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Reports continue about holiday businesses receiving visitors and second homes use



Reports of holiday businesses receiving visitors and second homes
being occupied locally continue to be received by Pembrokeshire
County Council.

The regulations are clear that residents should stay at their primary
residence and that travel to holiday accommodation or second homes
is not essential travel.

Police officers have the power to issue fixed penalty notices and turn
those travelling around.

Across the Easter weekend police and Council officers stopped 1,660
vehicles with 39 fixed penalty notices issued to those deemed to have
left their homes without reasonable excuse.

Further traffic checks are continuing day and night.
Travelling to a second home or holiday accommodation risks
introducing the virus to rural communities from areas where the
disease might be more prevalent.

It also places additional strain on local health services where
provision is based on resident population.

There are also concerns of increasing anxieties and possible tensions
in rural communities.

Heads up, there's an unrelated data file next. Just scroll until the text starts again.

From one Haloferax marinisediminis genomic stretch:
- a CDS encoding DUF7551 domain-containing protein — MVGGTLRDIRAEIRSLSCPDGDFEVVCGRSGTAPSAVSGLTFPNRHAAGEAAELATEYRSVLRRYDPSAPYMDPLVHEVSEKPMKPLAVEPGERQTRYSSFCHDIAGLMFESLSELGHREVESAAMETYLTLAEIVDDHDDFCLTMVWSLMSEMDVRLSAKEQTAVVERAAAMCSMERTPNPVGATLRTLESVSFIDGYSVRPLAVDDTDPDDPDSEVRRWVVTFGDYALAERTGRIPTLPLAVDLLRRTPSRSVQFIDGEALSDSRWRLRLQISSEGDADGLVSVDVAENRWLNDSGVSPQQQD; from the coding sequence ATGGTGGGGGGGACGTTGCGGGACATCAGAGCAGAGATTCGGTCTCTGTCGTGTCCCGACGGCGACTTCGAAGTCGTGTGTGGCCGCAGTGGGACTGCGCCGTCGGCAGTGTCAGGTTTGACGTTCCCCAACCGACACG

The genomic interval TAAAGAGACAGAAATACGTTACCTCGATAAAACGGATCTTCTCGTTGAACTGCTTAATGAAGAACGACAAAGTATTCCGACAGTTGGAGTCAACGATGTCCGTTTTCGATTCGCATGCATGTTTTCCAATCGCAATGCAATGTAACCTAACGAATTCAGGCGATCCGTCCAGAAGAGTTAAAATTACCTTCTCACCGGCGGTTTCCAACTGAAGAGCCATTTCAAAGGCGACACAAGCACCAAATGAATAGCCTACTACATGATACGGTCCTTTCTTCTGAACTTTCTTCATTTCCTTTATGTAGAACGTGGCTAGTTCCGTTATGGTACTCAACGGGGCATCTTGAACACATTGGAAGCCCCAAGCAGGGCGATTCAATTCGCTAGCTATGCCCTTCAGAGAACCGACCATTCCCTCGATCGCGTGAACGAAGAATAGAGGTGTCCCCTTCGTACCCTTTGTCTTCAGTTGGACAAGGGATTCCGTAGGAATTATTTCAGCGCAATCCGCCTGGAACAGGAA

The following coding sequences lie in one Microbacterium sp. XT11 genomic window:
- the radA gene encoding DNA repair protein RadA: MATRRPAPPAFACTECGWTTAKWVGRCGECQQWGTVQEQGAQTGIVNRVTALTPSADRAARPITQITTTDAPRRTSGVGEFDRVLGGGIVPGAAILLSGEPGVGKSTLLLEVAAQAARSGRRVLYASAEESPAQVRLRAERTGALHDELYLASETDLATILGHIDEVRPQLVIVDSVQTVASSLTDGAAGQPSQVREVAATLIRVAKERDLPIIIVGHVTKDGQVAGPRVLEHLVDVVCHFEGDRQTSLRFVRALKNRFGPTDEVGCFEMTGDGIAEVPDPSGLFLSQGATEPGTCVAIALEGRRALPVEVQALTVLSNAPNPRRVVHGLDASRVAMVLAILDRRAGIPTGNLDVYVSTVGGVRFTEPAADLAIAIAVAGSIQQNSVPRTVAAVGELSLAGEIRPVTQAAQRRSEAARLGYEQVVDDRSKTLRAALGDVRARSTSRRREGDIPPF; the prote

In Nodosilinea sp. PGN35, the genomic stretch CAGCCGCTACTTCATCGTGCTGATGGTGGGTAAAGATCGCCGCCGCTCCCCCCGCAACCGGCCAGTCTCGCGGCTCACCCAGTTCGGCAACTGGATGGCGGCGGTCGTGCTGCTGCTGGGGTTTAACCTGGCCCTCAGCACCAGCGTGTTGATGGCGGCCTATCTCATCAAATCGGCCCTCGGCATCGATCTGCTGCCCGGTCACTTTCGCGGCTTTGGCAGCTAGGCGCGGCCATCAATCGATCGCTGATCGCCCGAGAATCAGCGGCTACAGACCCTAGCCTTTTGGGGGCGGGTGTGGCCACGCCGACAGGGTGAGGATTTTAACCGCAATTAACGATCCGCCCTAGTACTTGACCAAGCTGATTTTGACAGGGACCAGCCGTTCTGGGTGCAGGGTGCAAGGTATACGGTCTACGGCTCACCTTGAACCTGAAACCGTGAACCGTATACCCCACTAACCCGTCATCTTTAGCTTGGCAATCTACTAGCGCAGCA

For clarity, all holiday accommodation businesses listed below are to
remain closed to the public until further notice, apart from the certain
limited exceptions described.

 Holiday sites

 Camping sites

 Hotels and bed and breakfast accommodation

 Other holiday accommodation (including holiday apartments, hostels
and boarding houses)

These businesses can be specifically requested to operate by the
Welsh Ministers or by Local Authorities for a limited number of
reasons. Such reasons include:

 accommodating key / critical workers (as defined by Welsh

 accommodating those who have been displaced or are
homeless, or;

 providing accommodation for health patients.
If a business is specifically requested to open by Welsh Ministers or a
Local Authority, this provision should not be taken to mean that the
whole site or business can reopen.

Any permitted re-opening will be specific and limited to the purposes
set out in the request.

The fact the Welsh Ministers or Local Authorities may request a
business to open for a specific purpose does not authorise it to open
for any other purpose and nor does it oblige the business to open.
Some holiday businesses in the County are currently accommodating
key workers but if such businesses have not yet been asked to do so
by the Welsh Ministers or a Local Authority, they must make